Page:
Once connected, we use CeCreateFile and CeWriteFile to copy pfront_lib.dll to the mobile device. In the code below, I use boost::shared_ptr<> to encapsulate the HANDLE returned by CeCreateFile If you don't use boost, it won't hurt to use a naked HANDLE as you normally would.

/// @brief Copy a file to the attached device if it does not already exist
/// @param session - open RAPI2 session
/// @param local_file - path to the local file
/// @param remote_file - path to the remote file
/// @return BOOL - TRUE on success
static BOOL CopyToDevice( IRAPISession* session, 
                          const wchar_t* local_src_file, 
                          const wchar_t* remote_dest_file )
    BOOL success = FALSE;

    // open the local file first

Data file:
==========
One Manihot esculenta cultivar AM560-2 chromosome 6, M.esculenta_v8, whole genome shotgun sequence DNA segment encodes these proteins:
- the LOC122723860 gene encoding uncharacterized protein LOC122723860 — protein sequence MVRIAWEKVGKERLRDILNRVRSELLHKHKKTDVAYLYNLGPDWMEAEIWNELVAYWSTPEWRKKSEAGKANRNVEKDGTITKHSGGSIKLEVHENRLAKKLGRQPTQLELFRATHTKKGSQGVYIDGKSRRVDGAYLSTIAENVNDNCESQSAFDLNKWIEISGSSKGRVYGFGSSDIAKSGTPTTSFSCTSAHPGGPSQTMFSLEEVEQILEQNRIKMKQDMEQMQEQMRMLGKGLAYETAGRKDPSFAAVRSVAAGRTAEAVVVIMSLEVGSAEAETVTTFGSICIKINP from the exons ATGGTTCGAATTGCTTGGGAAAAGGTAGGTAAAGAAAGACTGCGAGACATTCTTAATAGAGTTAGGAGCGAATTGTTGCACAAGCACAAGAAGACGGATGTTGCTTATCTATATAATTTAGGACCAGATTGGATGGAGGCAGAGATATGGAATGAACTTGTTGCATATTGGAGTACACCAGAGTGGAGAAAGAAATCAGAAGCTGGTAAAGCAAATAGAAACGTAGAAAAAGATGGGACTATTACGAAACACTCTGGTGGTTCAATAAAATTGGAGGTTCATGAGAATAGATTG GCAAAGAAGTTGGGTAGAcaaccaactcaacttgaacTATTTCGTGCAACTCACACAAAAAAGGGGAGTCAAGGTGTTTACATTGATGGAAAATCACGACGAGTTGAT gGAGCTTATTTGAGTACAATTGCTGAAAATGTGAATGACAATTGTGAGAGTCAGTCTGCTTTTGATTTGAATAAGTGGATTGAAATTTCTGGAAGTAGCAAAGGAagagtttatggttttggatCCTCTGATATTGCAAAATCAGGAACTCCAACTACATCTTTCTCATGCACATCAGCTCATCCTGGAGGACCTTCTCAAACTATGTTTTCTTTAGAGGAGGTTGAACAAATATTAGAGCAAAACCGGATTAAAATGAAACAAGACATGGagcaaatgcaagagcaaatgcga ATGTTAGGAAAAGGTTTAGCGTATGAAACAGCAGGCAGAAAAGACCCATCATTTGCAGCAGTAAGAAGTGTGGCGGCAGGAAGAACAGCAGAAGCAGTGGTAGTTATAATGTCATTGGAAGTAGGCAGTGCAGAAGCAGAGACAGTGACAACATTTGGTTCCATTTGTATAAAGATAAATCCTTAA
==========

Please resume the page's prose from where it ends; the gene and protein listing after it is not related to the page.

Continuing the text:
std::ifstream local( local_src_file, std::ios_base::binary );
    if( local.is_open() )
        // create the remote file if it doesn't already exist
        // must have BOOST_MEM_FN_ENABLE_STDCALL defined
        boost::shared_ptr< void > remote_file( 
            session->CeCreateFile( remote_dest_file,
                INVALID_HANDLE_VALUE ),
            boost::bind( &IRAPISession::CeCloseHandle, session, _1 ) );

        if( INVALID_HANDLE_VALUE != remote_file.get() )
            char buffer[ 10 * 1024 ];
            DWORD bytes_written;
            // copy the local file to the dev
            while( local.good() )
       buffer, sizeof( buffer ) );
                if( !session->CeWriteFile( remote_file.get(), 
                                           NULL ) ) 

                // we succeed if we successfully copy the entire file
                success = local.eof();
            // check to see if we failed because the file is already on the dev
            success = ( session->CeGetLastError() == ERROR_FILE_EXISTS );

    return success;

Now that the RAPI extension DLL is uploaded to the mobile device, it is a simple matter of calling CeRapiInvoke to invoke the exported RAPI method in the DLL and pass it the name of the executable specified by the user in the command line argument.